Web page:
The top challenge facing customer service teams comes from the very top: getting senior management to buy into training programs. I often hear from customer service reps that they want and seek better training, but it’s too often put aside for other company’s priorities.’ Seriously, what’s more, important than servicing your customers!
Customer service teams need and want training and yet it is often overlooked by top management for other initiatives that will never help the customers. There’s a direct correlation between poor service and no training… and great service with great training. So, there’s no question that getting upper management to buy into training programs is the No. 1 challenge facing the industry.
What’s the biggest lesson you’ve learned?
The biggest lesson I’ve learned that has helped me become a very successful entrepreneur: never ever stop learning. Those that think they know it all when starting-up, are in real trouble. Whether it’s from books, audiotapes, or attending meetings/conferences, each provides an opportunity to expand your own knowledge and learn more about your field. Reading sales books and audiotapes had a huge impact on my early years and shaped me into the successful entrepreneur I am today.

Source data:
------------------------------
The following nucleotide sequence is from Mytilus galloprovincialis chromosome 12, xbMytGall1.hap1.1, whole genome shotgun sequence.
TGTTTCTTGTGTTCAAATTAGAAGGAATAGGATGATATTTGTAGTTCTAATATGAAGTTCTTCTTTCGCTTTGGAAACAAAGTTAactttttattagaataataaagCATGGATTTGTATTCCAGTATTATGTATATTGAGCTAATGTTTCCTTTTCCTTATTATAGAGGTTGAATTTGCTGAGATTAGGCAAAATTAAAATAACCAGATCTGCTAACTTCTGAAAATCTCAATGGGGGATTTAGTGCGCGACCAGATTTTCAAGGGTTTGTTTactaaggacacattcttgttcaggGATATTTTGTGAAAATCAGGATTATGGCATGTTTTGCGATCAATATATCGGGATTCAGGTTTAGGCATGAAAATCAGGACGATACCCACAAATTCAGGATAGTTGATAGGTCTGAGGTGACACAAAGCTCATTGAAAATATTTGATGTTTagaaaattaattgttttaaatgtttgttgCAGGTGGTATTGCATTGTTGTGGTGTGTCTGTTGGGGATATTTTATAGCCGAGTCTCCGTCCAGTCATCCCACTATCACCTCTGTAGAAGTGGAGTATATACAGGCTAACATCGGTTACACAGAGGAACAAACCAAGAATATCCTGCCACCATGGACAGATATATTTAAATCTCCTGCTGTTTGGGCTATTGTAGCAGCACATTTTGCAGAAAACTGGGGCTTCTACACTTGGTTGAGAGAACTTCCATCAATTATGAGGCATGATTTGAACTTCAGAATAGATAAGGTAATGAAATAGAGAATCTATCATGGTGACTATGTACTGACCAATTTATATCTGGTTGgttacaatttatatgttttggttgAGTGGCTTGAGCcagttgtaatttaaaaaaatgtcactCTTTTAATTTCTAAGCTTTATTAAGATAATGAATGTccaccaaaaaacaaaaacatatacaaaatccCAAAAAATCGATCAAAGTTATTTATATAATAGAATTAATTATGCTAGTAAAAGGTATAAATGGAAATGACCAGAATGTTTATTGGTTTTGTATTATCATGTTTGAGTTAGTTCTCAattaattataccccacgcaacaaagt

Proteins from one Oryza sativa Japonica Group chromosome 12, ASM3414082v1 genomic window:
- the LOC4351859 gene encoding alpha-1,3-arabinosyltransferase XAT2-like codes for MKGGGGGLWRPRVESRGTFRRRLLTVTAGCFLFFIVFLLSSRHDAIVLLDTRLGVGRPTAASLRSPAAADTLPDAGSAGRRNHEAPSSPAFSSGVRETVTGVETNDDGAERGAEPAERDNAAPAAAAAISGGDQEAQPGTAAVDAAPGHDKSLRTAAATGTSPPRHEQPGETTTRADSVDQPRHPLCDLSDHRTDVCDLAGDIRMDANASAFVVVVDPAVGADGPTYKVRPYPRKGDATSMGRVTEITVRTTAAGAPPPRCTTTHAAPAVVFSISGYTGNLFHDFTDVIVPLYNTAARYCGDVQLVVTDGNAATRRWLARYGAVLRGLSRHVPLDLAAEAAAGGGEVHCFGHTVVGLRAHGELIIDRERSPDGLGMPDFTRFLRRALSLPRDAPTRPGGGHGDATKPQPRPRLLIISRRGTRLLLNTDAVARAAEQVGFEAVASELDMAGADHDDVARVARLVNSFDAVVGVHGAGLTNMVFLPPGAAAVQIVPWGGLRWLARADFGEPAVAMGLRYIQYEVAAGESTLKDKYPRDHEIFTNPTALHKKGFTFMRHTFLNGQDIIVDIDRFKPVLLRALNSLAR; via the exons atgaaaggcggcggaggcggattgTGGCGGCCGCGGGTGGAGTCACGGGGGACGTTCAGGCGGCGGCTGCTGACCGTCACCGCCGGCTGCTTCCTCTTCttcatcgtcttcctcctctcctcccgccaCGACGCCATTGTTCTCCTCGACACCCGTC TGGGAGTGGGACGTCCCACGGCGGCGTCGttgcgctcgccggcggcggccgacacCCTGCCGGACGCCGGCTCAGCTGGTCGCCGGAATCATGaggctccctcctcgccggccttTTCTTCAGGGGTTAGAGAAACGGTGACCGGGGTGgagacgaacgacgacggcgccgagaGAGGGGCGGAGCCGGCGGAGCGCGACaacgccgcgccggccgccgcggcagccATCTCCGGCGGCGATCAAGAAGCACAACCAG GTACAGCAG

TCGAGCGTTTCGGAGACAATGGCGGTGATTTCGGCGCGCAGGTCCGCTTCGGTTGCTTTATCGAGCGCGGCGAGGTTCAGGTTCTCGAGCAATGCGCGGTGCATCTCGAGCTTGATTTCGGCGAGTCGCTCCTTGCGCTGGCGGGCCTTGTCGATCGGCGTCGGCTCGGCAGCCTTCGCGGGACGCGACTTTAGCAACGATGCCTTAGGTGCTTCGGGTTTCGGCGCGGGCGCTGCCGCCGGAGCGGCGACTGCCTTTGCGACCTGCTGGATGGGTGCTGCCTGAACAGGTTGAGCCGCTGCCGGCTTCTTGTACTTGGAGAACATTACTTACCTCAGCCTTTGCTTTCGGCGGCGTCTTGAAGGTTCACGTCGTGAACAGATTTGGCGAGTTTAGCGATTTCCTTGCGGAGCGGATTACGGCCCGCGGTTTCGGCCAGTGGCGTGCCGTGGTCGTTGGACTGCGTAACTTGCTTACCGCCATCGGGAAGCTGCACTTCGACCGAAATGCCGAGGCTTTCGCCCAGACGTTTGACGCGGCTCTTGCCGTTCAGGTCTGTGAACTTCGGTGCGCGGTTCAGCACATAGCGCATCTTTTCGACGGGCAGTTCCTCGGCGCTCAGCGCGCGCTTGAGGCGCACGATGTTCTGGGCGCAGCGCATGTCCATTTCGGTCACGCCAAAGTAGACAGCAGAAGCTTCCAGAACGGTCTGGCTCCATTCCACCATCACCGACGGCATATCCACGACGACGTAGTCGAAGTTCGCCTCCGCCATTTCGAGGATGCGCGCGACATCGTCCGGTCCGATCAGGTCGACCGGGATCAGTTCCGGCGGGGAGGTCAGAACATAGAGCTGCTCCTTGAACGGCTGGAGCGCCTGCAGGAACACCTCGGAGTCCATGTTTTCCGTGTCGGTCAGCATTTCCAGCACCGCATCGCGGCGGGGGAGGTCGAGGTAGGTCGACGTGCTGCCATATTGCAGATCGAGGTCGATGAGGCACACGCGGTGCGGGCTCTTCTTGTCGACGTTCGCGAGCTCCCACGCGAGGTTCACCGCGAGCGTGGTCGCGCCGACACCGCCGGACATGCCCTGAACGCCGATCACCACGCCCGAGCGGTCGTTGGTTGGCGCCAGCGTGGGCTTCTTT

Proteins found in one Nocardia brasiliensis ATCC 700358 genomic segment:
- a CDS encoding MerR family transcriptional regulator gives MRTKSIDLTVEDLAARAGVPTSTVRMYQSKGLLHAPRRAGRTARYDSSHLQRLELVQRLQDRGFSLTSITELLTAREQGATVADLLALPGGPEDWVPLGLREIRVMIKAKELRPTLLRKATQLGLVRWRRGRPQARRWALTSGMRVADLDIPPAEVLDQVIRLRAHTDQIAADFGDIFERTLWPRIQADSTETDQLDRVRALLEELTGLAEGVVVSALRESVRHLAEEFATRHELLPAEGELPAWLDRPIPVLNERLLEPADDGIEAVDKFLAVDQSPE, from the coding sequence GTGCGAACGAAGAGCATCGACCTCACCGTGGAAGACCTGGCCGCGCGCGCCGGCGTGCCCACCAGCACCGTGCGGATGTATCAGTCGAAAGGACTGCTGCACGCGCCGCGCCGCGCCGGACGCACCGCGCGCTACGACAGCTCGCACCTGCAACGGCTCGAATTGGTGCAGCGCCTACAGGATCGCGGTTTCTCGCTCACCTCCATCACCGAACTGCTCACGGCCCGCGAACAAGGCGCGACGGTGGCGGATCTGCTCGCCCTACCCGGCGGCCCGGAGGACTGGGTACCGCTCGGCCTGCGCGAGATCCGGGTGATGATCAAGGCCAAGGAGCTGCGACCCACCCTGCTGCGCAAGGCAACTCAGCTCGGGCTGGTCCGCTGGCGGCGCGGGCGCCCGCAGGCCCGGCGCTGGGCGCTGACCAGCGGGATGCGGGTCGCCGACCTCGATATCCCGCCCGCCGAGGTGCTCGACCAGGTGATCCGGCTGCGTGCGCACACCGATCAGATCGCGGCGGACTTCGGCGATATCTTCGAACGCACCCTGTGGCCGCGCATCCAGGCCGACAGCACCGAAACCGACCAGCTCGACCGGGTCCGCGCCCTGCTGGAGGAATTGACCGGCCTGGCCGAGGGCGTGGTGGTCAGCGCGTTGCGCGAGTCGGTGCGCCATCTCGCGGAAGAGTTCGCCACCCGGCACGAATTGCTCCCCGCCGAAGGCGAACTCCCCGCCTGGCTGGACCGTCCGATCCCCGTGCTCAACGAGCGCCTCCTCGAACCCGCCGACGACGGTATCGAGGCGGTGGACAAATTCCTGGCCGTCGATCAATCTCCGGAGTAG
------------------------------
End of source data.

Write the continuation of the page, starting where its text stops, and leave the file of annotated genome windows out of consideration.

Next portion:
What advice would you give to someone who wants to be an entrepreneur?
I would recommend keeping your sense of humor. You will need it to start up a business and succeed. As my mother taught me: It’s not the problem. It’s how you handle it. Keeping positive and is good humor is an important asset to have and essential as an entrepreneur.
Also, keep our eye on the ball and don’t stray from your business mission. We’re a customer service, communications company and we only provide services that address that. We’ve had opportunities to go in different directions, but we’ve stayed the course and it’s served us well. By sticking to our core beliefs, we have flourished. Businesses that try to be all things to all people will find it difficult to achieve success.